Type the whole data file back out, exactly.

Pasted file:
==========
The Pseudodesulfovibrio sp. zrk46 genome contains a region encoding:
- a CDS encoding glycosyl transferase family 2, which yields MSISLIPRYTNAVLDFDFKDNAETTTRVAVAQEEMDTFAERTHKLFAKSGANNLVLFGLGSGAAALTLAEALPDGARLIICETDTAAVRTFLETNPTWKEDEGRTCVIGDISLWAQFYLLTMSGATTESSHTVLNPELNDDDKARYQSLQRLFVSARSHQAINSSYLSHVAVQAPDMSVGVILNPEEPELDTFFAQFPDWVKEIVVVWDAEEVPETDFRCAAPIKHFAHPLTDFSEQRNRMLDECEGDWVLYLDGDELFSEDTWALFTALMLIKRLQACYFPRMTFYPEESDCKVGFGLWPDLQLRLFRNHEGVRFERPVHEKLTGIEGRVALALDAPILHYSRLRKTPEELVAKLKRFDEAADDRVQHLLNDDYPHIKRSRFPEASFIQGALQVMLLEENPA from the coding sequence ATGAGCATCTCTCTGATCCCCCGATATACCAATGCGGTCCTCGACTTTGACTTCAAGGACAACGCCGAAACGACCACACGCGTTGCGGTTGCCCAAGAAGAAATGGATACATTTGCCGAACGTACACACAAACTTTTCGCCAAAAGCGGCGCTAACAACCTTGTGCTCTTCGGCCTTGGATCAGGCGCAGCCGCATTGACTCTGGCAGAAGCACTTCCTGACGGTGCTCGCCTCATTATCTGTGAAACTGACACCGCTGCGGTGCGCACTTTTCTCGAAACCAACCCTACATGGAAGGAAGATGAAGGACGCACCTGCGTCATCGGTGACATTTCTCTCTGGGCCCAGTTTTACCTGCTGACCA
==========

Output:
The Pseudodesulfovibrio sp. zrk46 genome contains a region encoding:
- a CDS encoding glycosyl transferase family 2, which yields MSISLIPRYTNAVLDFDFKDNAETTTRVAVAQEEMDTFAERTHKLFAKSGANNLVLFGLGSGAAALTLAEALPDGARLIICETDTAAVRTFLETNPTWKEDEGRTCVIGDISLWAQFYLLTMSGATTESSHTVLNPELNDDDKARYQSLQRLFVSARSHQAINSSYLSHVAVQAPDMSVGVILNPEEPELDTFFAQFPDWVKEIVVVWDAEEVPETDFRCAAPIKHFAHPLTDFSEQRNRMLDECEGDWVLYLDGDELFSEDTWALFTALMLIKRLQACYFPRMTFYPEESDCKVGFGLWPDLQLRLFRNHEGVRFERPVHEKLTGIEGRVALALDAPILHYSRLRKTPEELVAKLKRFDEAADDRVQHLLNDDYPHIKRSRFPEASFIQGALQVMLLEENPA from the coding sequence ATGAGCATCTCTCTGATCCCCCGATATACCAATGCGGTCCTCGACTTTGACTTCAAGGACAACGCCGAAACGACCACACGCGTTGCGGTTGCCCAAGAAGAAATGGATACATTTGCCGAACGTACACACAAACTTTTCGCCAAAAGCGGCGCTAACAACCTTGTGCTCTTCGGCCTTGGATCAGGCGCAGCCGCATTGACTCTGGCAGAAGCACTTCCTGACGGTGCTCGCCTCATTATCTGTGAAACTGACACCGCTGCGGTGCGCACTTTTCTCGAAACCAACCCTACATGGAAGGAAGATGAAGGACGCACCTGCGTCATCGGTGACATTTCTCTCTGGGCCCAGTTTTACCTGCTGACCA